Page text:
New Denisovan remains discovered in cave on the Tibetan plateau

Denisovans are an extinct species of ancient human that lived at the same time as Homo neanderthalis and Homo sapiens.

Only a handful of Denisovan specimens have been recovered thus far, from the Siberian Denisova Cave, the Cobra Cave in the Annamite Mountains of Laos, and the Baishiya Karst Cave on the Tibetan Plateau in China.

Zooarchaeologists have now identified the rib bone of a new Denisovan individual from the Baishiya Karst Cave.

Photograph of a piece of bone against a white background
Xiahe 2, a Denisovan rib fragment identified through palaeoproteomic methods from Baishiya Karst Cave. Credit: Dongju Zhang’s group (Lanzhou University).

The rib fragment was found in a layer dating to between 48,000 and 32,000 years ago, a time when modern humans were dispersing across the Eurasian continent.

The research team also studied more than 2,500 animal bones recovered from the cave, which is 3,280m above sea level. Their new analysis, which is published in Nature, explains the Denisovans’ ability to survive in fluctuating climatic conditions — including the ice age — on the Tibetan plateau from around 200,000 to 40,000 years ago.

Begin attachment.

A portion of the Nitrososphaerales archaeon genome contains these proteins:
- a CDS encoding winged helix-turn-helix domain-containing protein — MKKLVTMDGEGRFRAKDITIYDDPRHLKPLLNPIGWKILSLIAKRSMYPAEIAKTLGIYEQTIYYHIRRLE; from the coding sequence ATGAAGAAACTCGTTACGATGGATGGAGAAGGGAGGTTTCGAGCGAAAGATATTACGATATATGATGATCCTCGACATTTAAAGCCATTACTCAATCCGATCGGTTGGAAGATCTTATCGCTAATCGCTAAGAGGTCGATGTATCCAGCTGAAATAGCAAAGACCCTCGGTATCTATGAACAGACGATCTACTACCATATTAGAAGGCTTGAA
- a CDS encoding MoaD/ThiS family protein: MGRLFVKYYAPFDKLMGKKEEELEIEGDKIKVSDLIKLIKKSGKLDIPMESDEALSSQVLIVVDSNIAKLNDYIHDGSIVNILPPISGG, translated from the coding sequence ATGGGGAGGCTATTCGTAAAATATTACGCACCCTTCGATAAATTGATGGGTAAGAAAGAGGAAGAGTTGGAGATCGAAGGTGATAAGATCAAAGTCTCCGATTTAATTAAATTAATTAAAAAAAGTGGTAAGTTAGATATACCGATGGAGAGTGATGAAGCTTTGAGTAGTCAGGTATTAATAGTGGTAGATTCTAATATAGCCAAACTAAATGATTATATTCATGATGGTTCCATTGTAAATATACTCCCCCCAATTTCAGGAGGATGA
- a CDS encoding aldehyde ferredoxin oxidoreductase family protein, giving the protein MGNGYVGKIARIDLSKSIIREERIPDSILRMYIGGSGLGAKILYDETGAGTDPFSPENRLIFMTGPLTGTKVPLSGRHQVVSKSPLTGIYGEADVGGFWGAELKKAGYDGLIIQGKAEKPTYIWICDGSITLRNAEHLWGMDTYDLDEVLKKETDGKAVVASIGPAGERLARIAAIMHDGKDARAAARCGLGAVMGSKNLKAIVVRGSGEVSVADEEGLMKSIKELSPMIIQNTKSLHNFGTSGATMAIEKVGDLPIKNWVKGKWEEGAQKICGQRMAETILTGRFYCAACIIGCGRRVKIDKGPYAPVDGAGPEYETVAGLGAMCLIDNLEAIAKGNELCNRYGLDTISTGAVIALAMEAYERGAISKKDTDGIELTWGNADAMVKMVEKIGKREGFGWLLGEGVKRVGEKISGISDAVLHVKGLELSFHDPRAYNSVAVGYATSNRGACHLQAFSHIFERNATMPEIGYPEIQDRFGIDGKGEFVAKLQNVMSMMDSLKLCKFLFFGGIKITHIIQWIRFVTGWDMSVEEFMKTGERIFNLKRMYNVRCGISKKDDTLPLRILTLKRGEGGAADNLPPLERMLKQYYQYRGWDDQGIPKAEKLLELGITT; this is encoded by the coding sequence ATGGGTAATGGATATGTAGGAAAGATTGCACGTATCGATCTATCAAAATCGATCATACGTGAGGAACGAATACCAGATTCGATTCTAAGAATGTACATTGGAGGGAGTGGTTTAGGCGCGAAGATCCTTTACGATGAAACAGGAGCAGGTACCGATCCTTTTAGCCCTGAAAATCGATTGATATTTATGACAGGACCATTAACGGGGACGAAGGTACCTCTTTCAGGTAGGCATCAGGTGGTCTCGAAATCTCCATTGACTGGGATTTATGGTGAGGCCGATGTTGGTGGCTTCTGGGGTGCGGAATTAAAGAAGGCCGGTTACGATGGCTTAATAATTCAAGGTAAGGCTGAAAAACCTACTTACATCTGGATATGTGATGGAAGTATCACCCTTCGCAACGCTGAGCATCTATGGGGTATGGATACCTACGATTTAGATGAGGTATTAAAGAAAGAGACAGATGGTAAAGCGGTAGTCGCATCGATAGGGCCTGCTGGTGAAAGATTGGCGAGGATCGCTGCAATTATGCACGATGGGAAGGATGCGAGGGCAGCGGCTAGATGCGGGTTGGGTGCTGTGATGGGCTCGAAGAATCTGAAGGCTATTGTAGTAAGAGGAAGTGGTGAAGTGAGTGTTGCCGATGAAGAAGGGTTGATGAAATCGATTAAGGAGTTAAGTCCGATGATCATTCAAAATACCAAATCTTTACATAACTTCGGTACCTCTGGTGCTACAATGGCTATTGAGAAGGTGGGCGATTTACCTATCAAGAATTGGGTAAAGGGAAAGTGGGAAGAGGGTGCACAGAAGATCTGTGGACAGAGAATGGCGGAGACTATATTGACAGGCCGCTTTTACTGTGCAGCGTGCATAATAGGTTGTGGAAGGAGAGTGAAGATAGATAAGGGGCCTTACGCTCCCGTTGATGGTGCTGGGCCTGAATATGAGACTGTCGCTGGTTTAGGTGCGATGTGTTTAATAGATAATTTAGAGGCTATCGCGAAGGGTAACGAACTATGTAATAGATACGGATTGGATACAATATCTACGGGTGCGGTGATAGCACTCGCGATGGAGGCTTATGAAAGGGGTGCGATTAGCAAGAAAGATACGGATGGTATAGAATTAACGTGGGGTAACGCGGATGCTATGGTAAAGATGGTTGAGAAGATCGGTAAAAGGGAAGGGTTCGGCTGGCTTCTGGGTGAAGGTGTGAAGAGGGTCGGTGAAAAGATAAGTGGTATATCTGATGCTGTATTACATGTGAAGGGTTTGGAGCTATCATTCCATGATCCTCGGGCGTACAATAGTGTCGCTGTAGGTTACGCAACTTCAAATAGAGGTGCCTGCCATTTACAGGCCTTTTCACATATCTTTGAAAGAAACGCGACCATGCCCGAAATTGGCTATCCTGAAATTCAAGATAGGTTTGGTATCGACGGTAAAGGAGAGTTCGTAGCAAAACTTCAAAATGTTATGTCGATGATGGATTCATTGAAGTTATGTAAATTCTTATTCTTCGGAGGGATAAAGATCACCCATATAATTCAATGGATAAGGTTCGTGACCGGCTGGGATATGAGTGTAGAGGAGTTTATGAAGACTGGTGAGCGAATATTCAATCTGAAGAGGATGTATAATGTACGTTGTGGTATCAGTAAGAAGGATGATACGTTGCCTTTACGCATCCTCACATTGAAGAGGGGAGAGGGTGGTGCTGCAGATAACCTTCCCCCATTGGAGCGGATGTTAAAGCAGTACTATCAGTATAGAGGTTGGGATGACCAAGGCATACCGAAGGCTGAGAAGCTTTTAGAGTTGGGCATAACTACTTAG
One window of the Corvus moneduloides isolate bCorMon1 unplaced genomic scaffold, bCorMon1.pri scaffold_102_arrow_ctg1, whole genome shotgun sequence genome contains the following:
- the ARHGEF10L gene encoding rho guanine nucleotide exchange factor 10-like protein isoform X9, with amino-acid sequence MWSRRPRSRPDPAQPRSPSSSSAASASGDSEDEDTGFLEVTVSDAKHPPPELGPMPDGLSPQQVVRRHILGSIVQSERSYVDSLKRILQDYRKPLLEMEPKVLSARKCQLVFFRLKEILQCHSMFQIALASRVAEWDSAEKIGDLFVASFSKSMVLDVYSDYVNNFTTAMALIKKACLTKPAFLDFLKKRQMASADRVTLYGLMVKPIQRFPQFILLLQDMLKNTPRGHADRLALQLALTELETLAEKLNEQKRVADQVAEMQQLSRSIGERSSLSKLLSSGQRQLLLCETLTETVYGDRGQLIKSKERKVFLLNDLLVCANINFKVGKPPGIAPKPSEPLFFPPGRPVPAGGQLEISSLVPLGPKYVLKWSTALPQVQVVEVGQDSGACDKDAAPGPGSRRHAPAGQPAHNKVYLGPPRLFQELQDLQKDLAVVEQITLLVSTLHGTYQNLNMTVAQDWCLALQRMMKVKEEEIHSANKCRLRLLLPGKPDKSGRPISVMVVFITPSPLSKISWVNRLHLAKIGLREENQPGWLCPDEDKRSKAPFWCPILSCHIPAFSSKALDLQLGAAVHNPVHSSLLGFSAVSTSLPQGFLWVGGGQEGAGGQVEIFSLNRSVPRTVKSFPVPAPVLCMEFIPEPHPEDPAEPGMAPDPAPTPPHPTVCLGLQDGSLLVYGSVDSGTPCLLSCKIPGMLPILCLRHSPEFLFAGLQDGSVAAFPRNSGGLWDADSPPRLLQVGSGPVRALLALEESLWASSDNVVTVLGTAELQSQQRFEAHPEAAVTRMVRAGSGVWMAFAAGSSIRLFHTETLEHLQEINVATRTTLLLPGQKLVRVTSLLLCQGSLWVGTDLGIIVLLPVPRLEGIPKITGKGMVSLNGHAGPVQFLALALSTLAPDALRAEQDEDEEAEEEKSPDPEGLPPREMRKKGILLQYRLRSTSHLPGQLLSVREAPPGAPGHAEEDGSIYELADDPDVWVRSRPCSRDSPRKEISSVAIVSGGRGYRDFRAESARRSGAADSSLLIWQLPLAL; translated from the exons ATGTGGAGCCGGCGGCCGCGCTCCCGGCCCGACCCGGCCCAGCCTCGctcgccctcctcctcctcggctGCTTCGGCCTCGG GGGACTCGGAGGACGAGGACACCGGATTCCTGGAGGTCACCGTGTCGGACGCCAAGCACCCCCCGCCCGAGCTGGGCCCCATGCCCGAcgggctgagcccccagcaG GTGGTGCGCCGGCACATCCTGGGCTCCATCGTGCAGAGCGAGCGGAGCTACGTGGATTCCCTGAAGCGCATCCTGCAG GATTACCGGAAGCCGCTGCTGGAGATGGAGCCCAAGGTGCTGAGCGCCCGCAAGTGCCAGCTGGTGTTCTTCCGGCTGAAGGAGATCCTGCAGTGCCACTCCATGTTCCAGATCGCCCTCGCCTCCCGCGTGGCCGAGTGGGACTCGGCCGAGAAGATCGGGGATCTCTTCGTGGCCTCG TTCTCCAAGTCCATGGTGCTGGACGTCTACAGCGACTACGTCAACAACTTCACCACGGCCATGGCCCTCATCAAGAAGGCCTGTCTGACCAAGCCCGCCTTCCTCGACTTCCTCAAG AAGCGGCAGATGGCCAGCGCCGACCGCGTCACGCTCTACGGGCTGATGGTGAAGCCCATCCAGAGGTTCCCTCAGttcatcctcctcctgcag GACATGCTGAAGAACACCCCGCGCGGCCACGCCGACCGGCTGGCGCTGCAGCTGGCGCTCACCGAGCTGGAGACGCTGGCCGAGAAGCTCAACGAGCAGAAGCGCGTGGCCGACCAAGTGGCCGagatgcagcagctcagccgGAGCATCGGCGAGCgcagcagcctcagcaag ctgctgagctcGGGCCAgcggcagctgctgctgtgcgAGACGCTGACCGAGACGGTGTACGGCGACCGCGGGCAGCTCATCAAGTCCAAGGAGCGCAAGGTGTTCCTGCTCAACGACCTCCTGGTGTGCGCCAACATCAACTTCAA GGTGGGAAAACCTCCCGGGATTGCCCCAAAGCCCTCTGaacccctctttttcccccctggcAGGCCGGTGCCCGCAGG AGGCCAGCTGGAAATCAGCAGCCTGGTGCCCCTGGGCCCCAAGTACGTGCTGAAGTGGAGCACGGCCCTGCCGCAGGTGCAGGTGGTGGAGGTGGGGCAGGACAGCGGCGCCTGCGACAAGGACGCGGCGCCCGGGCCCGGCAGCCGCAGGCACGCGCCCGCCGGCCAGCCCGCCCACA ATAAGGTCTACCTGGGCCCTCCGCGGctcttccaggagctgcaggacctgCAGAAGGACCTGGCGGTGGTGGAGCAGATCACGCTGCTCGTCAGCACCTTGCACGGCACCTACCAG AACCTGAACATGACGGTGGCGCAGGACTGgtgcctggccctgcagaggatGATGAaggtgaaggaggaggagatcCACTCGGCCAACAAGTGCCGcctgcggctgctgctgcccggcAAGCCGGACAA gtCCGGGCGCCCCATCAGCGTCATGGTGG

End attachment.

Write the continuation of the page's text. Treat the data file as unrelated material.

“We were able to identify that Denisovans hunted, butchered and ate a range of animal species,” says Geoff Smith, a zooarchaeologist at the University of Reading in the UK who co-authored the study.

A photograph of the mouth of a cave on the side of a mountain
Entrance to Baishiya Karst Cave. Credit: Dongju Zhang’s group (Lanzhou University).

Most of the bones were identified to have belonged to blue sheep, known as the bharal. There were also bones of wild yaks, equids, the extinct woolly rhino, the spotted hyena, small mammals, and birds.

“Our study reveals new information about the behaviour and adaptation of Denisovans both to high altitude conditions and shifting climates,” sats Smith.

“We are only just beginning to understand the behaviour of this extraordinary human species.” 

The questions of when and why they went extinct on the Tibetan Plateau remain unanswered.

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